BATHYMETRY & BACKSCATTER
Bathymetric data represent measured or estimated depth values.
Backscatter data represent the intensity of the return of remotely-sensed data.
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Bathymetric data has been collected for centuries, primarily with the aim of improving the safety of navigation. One of the first tools used to estimate depths, the lead line, is still being used today. A lead line is basically a rope with a weight attached to the end; the weight is dropped to the bottom of the ocean and the length of the rope is measured. In some cases, the weight has a hole at the bottom that can be filled with grease or tallow that allows collecting a sediment sample. To this day, many nautical charts in use contain some of the early measurements made from lead lines. However, measurements from lead lines are not very accurate; they are impacted by variable current layers causing the line to drift, can sink into sediments, and can miss shoals and other elements dangerous for navigation. Other mechanical methods still in use in shallow waters include the sounding pole, or sounding rod. Sounding poles are less impacted by drift and can be mounted on a foot that prevents penetration into the upper sediment layers. A GPS receiver can be attached to the top of the pole to derive a more accurate position. Wire sweeps and bar sweeps are two methods that are used to ensure clearance over obstacles, once again for navigation purposes. A float wire or bar is lowered at a set depth, and the tension in the wire or the movement of the buoys indicates whether an obstacle is found at that given depth. Despite technological developments, these mechanical methods are still in use and can serve to calibrate more advanced acoustic sounding equipment and to verify measurements when necessary.
An increase in the understanding of underwater acoustics led to the development of the first echosounders in the early 1900s. Echosounders transmit sound waves in the ocean and an estimate of depth can be made by measuring the time between the transmitted and the returned echo when the speed of sound in the water is known. Most echosounders can also provide backscatter data, which correspond to the intensity of the acoustic return. Backscatter data have been found to be correlated with sediment types; hard bottoms may reflect more sound than soft bottoms that will absorb some of it. Different types of echosounders are used depending on the water depth and the need for accuracy and bottom object detection criteria (more on this soon).
Finally, optical remote sensing also enables estimating the depths of the ocean. This can be done using principles behind radar altimetry, satellite-derived bathymetry from multispectral data, or using lidar systems (more on this soon).
Collecting bathymetry data is a complex process requiring sophisticated instruments carried by moving platforms (ships, airplanes, or unoccupied systems) that must be frequently calibrated and maintained to ensure accuracy and precision. Several possible error sources exist and should be eliminated when possible, or at least accounted for, so that users have confidence in the final product. Sensor properties, the position (GPS) accuracy of the platform, movement of the platform along each directional axis, sound speed in the ocean, and the characteristics of the seabed are all factors that must be carefully evaluated and included in an error budget for the depth soundings.
Spatial resolution, quality, and uncertainty requirements will vary according to the survey area in question. The strictest requirements are typically within ports, harbors, and in shallow areas where chances are high that navigational dangers exist. In the deeper parts of the ocean, the criteria are less stringent, both because surface vessels are unlikely to encounter navigational hazards, but also because it is too time-consuming to map the deep ocean to the highest degree of accuracy and resolution. The International Hydrographic Organization has developed a standard for bathymetry mapping (IHO S-44) that is commonly used by ocean surveyors in most countries.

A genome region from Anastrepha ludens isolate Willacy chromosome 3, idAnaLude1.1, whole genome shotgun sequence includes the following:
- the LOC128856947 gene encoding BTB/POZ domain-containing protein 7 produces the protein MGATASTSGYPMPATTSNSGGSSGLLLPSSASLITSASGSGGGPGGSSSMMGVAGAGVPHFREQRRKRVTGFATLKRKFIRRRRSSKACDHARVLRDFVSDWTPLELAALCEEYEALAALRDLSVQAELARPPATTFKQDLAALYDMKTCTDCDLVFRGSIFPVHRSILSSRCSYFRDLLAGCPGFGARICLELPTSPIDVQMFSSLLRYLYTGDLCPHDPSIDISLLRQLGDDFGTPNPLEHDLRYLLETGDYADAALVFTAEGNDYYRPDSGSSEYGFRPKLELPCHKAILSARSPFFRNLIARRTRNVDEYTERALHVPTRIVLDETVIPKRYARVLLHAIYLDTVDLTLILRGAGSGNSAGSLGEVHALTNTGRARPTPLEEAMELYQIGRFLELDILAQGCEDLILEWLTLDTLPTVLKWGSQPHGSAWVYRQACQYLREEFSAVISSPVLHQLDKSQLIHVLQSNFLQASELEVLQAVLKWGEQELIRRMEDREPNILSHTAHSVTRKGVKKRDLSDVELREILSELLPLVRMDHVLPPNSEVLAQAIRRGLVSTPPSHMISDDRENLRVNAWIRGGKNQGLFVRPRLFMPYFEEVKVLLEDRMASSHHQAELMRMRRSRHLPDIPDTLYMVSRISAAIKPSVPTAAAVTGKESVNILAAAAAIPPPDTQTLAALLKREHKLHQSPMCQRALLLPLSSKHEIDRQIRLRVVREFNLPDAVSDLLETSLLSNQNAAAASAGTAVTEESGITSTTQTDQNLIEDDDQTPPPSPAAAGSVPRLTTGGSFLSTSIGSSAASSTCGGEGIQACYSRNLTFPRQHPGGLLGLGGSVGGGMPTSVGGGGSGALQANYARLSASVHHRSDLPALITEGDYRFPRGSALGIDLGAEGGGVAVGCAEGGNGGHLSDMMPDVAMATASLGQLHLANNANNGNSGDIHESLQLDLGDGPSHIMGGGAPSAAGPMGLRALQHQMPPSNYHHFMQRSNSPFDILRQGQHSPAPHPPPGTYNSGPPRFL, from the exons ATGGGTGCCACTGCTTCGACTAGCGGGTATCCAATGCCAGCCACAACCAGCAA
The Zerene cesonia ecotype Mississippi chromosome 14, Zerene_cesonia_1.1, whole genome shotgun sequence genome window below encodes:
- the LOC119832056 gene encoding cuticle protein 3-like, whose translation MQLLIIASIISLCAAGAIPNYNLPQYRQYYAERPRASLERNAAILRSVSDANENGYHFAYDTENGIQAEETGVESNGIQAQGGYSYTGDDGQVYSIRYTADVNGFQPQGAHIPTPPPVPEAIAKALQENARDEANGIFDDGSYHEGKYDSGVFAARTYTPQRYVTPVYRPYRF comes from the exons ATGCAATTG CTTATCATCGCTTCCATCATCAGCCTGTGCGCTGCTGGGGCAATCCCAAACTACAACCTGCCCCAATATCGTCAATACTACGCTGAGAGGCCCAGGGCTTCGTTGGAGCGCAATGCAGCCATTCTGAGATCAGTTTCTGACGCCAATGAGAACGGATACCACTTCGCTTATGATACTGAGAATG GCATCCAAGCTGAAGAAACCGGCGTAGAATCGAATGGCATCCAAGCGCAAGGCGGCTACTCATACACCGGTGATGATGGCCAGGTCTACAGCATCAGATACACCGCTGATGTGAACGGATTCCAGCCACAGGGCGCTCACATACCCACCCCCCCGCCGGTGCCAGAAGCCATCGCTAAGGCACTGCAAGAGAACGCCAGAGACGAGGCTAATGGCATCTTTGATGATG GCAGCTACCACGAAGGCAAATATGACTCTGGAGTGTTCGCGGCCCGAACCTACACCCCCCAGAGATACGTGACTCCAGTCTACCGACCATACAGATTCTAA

Once raw data has been collected, it is imported into software for processing and quality assurance (see resources below). Here, raw data are gridded to form a bathymetric surface. The Combined Uncertainty and Bathymetric Estimator (CUBE) algorithm is commonly used to weigh each individual sounding within each grid cell based on the sounding error budget, and to make an informed decision on the depth value of the grid cell. Once an operator has evaluated the surface, it is stored in an appropriate file format. Bathymetric Attributed Grid (BAG) or XYZ data are two commonly accepted file formats used to share data with end users.
How data are managed dictates how compatible they will be with other datasets. Large-scale bathymetry mapping campaigns are mostly due to government initiatives to improve the safety of navigation in national waters, however, most countries are members of the International Hydrographic Organization (IHO). The IHO has developed common standards for mapping accuracy and precision (S-44), as well as metadata standards and exchange formats (S-57) to help standardization and interoperability for international data sharing. Recently, the IHO has published an updated standard called S-100, which is more flexible than the previous version, as it allows for more data types (imagery, gridded data, 3-D products), and a time component that allows for rapidly changing data such as iceberg drift, marine weather, and ocean currents. See https://iho.int/ for more information.
In the United States, NOAA's National Ocean Service (NOS) has developed a national mapping standard, in parts using the IHO documents as minimum requirements for seabed mapping. More information is available in the resources below and will be added to this section shortly.